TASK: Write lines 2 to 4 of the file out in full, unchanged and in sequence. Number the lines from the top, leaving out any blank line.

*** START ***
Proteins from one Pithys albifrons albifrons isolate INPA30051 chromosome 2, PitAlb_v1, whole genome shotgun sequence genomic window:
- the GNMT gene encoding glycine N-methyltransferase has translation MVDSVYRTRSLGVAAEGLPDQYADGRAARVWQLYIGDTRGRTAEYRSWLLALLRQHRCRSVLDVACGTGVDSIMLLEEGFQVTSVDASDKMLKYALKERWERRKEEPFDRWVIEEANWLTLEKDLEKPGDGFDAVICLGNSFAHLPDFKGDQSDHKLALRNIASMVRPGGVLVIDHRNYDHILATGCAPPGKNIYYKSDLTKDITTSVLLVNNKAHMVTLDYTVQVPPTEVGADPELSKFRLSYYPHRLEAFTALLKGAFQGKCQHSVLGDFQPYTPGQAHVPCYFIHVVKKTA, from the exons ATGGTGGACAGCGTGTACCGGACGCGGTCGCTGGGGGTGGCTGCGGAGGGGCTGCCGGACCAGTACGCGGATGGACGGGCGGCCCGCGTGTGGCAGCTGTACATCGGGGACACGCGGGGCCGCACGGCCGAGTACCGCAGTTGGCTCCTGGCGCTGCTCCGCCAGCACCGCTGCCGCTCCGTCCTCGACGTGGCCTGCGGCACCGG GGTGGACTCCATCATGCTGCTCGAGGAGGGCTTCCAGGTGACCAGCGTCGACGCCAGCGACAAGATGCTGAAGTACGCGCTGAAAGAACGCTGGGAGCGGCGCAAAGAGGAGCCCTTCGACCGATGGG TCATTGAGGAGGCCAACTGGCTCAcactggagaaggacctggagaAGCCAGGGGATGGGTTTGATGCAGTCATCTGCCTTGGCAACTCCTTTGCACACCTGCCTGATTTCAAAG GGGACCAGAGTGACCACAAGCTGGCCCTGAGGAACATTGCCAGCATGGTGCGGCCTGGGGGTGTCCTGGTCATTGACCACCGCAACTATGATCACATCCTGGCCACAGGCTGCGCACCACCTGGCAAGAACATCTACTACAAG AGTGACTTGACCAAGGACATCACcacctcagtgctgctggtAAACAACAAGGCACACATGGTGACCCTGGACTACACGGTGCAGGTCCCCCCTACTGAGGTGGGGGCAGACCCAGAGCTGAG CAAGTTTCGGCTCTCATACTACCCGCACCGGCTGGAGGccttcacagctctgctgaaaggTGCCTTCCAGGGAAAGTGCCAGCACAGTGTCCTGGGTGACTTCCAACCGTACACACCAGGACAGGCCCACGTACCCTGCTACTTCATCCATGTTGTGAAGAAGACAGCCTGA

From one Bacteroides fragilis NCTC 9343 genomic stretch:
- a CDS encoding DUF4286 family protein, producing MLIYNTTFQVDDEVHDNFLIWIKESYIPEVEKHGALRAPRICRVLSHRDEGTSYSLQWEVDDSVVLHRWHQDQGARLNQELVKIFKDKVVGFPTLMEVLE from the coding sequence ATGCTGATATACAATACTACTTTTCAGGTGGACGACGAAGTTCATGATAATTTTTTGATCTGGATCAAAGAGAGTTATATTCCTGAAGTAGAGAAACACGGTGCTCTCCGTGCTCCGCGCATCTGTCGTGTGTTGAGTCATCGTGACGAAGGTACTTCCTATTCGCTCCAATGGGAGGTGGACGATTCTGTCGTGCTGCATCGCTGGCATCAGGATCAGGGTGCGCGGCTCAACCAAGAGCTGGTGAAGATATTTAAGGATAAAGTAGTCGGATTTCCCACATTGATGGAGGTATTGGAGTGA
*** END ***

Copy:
- the GNMT gene encoding glycine N-methyltransferase has translation MVDSVYRTRSLGVAAEGLPDQYADGRAARVWQLYIGDTRGRTAEYRSWLLALLRQHRCRSVLDVACGTGVDSIMLLEEGFQVTSVDASDKMLKYALKERWERRKEEPFDRWVIEEANWLTLEKDLEKPGDGFDAVICLGNSFAHLPDFKGDQSDHKLALRNIASMVRPGGVLVIDHRNYDHILATGCAPPGKNIYYKSDLTKDITTSVLLVNNKAHMVTLDYTVQVPPTEVGADPELSKFRLSYYPHRLEAFTALLKGAFQGKCQHSVLGDFQPYTPGQAHVPCYFIHVVKKTA, from the exons ATGGTGGACAGCGTGTACCGGACGCGGTCGCTGGGGGTGGCTGCGGAGGGGCTGCCGGACCAGTACGCGGATGGACGGGCGGCCCGCGTGTGGCAGCTGTACATCGGGGACACGCGGGGCCGCACGGCCGAGTACCGCAGTTGGCTCCTGGCGCTGCTCCGCCAGCACCGCTGCCGCTCCGTCCTCGACGTGGCCTGCGGCACCGG GGTGGACTCCATCATGCTGCTCGAGGAGGGCTTCCAGGTGACCAGCGTCGACGCCAGCGACAAGATGCTGAAGTACGCGCTGAAAGAACGCTGGGAGCGGCGCAAAGAGGAGCCCTTCGACCGATGGG TCATTGAGGAGGCCAACTGGCTCAcactggagaaggacctggagaAGCCAGGGGATGGGTTTGATGCAGTCATCTGCCTTGGCAACTCCTTTGCACACCTGCCTGATTTCAAAG GGGACCAGAGTGACCACAAGCTGGCCCTGAGGAACATTGCCAGCATGGTGCGGCCTGGGGGTGTCCTGGTCATTGACCACCGCAACTATGATCACATCCTGGCCACAGGCTGCGCACCACCTGGCAAGAACATCTACTACAAG AGTGACTTGACCAAGGACATCACcacctcagtgctgctggtAAACAACAAGGCACACATGGTGACCCTGGACTACACGGTGCAGGTCCCCCCTACTGAGGTGGGGGCAGACCCAGAGCTGAG CAAGTTTCGGCTCTCATACTACCCGCACCGGCTGGAGGccttcacagctctgctgaaaggTGCCTTCCAGGGAAAGTGCCAGCACAGTGTCCTGGGTGACTTCCAACCGTACACACCAGGACAGGCCCACGTACCCTGCTACTTCATCCATGTTGTGAAGAAGACAGCCTGA

From one Bacteroides fragilis NCTC 9343 genomic stretch:
- a CDS encoding DUF4286 family protein, producing MLIYNTTFQVDDEVHDNFLIWIKESYIPEVEKHGALRAPRICRVLSHRDEGTSYSLQWEVDDSVVLHRWHQDQGARLNQELVKIFKDKVVGFPTLMEVLE from the coding sequence ATGCTGATATACAATACTACTTTTCAGGTGGACGACGAAGTTCATGATAATTTTTTGATCTGGATCAAAGAGAGTTATATTCCTGAAGTAGAGAAACACGGTGCTCTCCGTGCTCCGCGCATCTGTCGTGTGTTGAGTCATCGTGACGAAGGTACTTCCTATTCGCTCCAATGGGAGGTGGACGATTCTGTCGTGCTGCATCGCTGGCATCAGGATCAGGGTGCGCGGCTCAACCAAGAGCTGGTGAAGATATTTAAGGATAAAGTAGTCGGATTTCCCACATTGATGGAGGTATTGGAGTGA